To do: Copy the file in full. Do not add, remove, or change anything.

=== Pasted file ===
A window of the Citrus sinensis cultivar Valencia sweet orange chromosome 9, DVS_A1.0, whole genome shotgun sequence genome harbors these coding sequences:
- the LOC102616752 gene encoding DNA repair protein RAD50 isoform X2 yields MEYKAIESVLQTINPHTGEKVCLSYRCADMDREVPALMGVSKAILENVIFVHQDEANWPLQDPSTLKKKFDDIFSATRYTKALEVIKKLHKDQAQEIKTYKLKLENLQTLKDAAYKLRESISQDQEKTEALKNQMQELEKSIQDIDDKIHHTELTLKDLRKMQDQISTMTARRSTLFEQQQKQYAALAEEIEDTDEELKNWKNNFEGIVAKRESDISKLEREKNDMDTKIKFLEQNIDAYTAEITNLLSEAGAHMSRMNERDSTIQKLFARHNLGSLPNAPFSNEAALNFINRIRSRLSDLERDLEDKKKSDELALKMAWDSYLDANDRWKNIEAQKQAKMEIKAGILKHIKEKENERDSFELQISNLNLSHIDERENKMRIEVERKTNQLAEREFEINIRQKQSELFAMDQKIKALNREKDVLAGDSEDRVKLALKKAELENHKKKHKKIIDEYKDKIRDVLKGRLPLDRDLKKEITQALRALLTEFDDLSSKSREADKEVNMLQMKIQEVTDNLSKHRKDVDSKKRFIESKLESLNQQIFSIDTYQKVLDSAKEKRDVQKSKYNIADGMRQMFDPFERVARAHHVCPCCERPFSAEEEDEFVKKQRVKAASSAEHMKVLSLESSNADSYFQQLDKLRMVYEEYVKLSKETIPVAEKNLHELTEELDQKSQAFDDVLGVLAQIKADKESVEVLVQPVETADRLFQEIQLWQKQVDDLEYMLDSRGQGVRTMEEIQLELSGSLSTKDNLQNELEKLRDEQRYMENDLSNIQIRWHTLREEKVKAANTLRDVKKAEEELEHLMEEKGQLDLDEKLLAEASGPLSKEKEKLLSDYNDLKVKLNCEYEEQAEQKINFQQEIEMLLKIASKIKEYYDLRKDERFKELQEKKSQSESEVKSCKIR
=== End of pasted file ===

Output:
A window of the Citrus sinensis cultivar Valencia sweet orange chromosome 9, DVS_A1.0, whole genome shotgun sequence genome harbors these coding sequences:
- the LOC102616752 gene encoding DNA repair protein RAD50 isoform X2 yields MEYKAIESVLQTINPHTGEKVCLSYRCADMDREVPALMGVSKAILENVIFVHQDEANWPLQDPSTLKKKFDDIFSATRYTKALEVIKKLHKDQAQEIKTYKLKLENLQTLKDAAYKLRESISQDQEKTEALKNQMQELEKSIQDIDDKIHHTELTLKDLRKMQDQISTMTARRSTLFEQQQKQYAALAEEIEDTDEELKNWKNNFEGIVAKRESDISKLEREKNDMDTKIKFLEQNIDAYTAEITNLLSEAGAHMSRMNERDSTIQKLFARHNLGSLPNAPFSNEAALNFINRIRSRLSDLERDLEDKKKSDELALKMAWDSYLDANDRWKNIEAQKQAKMEIKAGILKHIKEKENERDSFELQISNLNLSHIDERENKMRIEVERKTNQLAEREFEINIRQKQSELFAMDQKIKALNREKDVLAGDSEDRVKLALKKAELENHKKKHKKIIDEYKDKIRDVLKGRLPLDRDLKKEITQALRALLTEFDDLSSKSREADKEVNMLQMKIQEVTDNLSKHRKDVDSKKRFIESKLESLNQQIFSIDTYQKVLDSAKEKRDVQKSKYNIADGMRQMFDPFERVARAHHVCPCCERPFSAEEEDEFVKKQRVKAASSAEHMKVLSLESSNADSYFQQLDKLRMVYEEYVKLSKETIPVAEKNLHELTEELDQKSQAFDDVLGVLAQIKADKESVEVLVQPVETADRLFQEIQLWQKQVDDLEYMLDSRGQGVRTMEEIQLELSGSLSTKDNLQNELEKLRDEQRYMENDLSNIQIRWHTLREEKVKAANTLRDVKKAEEELEHLMEEKGQLDLDEKLLAEASGPLSKEKEKLLSDYNDLKVKLNCEYEEQAEQKINFQQEIEMLLKIASKIKEYYDLRKDERFKELQEKKSQSESEVKSCKIR